Should you buy gold now? Or, should you wait?
The pat answer is “it all depends”; which is true, but, it’s an inadequate answer.
A bigger problem might be the question itself. Why would someone who is planning to buy gold now decide to wait?
Some people might hesitate because they haven’t seen the price action they expected. For others, it might be a lack of commitment.
The price we pay for something is an indication of its value. The value of gold is in its use as money. That value is constant over the centuries. The purchasing power of one ounce of gold is no different today than it was forty years ago or century ago.
With gold, however, its price is not an indication of its value. Its price is a reflection of the loss of purchasing power in the U.S. dollar.
Gold’s higher price over time reflects the ongoing effects of inflation that have previously occurred. If I expect inflation to continue and its effects to worsen over time, then I can buy gold today to preserve my purchasing power.
Another reason to buy gold is similar to the reasoning many investors use when they buy stocks. They expect the price to go up.
That begs the following question: What if the price of gold doesn’t go up? Or worse, what if the price goes down?
If you need see the price go up to justify your ownership of gold, then you are price dependent.
GIVE STACKERS SOME CREDIT
Some stackers buy gold with good intentions. They understand the fundamentals explained earlier and are content to save and accumulate gold, knowing that their savings are real money and a long-term store of value.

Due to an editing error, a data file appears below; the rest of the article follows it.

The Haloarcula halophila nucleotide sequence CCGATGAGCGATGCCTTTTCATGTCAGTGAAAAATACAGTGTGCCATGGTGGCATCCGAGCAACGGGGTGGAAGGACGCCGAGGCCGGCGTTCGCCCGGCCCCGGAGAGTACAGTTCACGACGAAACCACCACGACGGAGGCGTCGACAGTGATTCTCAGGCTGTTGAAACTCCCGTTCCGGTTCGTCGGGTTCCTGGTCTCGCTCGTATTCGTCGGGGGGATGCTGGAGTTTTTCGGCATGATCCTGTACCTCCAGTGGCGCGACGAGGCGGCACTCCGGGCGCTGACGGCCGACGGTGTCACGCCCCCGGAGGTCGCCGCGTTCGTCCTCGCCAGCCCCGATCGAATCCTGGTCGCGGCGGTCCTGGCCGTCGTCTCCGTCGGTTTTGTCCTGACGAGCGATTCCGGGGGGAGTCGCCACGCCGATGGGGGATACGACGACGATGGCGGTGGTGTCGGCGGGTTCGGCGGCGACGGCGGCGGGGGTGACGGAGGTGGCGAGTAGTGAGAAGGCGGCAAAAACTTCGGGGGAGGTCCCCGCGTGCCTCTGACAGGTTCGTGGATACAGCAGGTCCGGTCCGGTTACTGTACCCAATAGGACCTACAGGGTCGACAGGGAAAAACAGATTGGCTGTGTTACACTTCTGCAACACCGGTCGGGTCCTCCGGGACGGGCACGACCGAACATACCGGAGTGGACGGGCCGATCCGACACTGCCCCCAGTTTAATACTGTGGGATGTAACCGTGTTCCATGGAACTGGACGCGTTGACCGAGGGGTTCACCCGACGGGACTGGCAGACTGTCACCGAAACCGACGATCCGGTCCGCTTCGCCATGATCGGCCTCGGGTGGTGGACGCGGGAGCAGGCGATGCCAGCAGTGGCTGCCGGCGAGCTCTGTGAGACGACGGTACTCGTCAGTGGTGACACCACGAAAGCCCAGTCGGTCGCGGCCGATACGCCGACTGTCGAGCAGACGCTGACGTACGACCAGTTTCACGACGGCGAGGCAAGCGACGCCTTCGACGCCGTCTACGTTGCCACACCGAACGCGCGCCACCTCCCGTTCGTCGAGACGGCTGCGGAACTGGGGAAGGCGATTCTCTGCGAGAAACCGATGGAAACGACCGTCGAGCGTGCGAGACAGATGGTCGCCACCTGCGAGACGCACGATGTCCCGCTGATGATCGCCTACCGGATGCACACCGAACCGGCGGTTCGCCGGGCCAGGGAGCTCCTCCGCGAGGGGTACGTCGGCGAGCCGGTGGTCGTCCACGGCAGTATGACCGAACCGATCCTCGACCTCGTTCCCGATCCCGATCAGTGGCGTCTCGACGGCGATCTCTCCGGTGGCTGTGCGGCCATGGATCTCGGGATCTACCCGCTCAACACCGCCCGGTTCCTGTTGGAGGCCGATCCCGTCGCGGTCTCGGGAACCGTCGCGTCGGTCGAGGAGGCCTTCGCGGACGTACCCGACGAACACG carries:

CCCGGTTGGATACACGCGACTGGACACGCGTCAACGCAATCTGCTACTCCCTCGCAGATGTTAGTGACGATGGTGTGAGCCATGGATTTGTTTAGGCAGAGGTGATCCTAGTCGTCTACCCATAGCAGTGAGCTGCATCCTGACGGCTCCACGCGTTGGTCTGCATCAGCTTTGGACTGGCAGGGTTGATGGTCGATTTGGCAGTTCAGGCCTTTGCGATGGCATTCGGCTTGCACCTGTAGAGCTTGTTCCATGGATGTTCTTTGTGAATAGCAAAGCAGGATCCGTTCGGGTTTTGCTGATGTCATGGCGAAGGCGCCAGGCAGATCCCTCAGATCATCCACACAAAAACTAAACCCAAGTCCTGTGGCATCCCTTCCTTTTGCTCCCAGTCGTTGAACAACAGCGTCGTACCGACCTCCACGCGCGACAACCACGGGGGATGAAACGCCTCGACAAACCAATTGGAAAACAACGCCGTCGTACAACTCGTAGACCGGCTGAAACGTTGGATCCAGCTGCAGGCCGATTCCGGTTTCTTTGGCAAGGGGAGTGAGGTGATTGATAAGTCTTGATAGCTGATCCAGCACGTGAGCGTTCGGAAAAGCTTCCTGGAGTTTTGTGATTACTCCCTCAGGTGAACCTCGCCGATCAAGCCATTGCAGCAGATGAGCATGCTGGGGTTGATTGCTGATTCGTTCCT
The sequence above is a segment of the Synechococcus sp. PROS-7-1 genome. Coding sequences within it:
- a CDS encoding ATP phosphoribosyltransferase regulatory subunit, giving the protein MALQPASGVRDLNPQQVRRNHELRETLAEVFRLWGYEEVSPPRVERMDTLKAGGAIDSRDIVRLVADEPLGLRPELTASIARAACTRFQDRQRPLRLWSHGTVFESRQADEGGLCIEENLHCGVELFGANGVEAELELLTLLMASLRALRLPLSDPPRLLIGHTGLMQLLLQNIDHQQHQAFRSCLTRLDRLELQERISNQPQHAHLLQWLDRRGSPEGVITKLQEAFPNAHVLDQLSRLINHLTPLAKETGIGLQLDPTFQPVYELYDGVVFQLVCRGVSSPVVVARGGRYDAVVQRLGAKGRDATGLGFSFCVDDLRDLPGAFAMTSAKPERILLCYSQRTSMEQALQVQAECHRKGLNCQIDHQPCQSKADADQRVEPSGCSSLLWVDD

What becomes more important is how much gold you own, not what the price is. If the price goes up you buy some more. If the price goes down you buy some more.
SHOULD YOU BUY GOLD IF YOU THINK ITS PRICE MIGHT DROP?
Yes – if you are buying it with the intent of accumulating more gold as a long-term store of value.
No – if you are speculating solely on price appreciation in the short term.
SLOW TIME FOR GOLD?
So-called seasonal patterns in the gold price are a joke! Inflation never stops. Its effects continue to extract their toll on a shrinking U.S. dollar.
You cannot stop inflation or its effects. All governments inflate and destroy their own currencies.
What you can do is buy some gold; especially if you don’t own any. If you already own some, buy some more.
If you think the gold price is subject to seasonal behavior, try buying some in January or February; or March, April, May, June, July, August, September, October, November, or December.
WHAT IF THE GOLD PRICE DOES GO DOWN?
Great! Buy some more. Unless, of course, you have all the gold you could possibly want or need.
In that case, you wouldn’t buy if the price went up, either. Do you already know how much gold you should own?
Likely not. And, for most people, they likely don’t own enough.
If you have your eye on the gold price and it affects the decisions you are making with respect to whether or when to buy it, then you are price dependent.
If you need, or expect, to see the price go up a lot, especially in the short term, you are price dependent.
Expect more price volatility, including on the downside. Gold is notoriously slow about reacting to the effects of inflation; i.e., catching up in price to the loss of purchasing power in the U.S. dollar.
That being said, gold is real money and a proven long-term store of value. What are you waiting for?
by Kelsey Williams for Neptune Global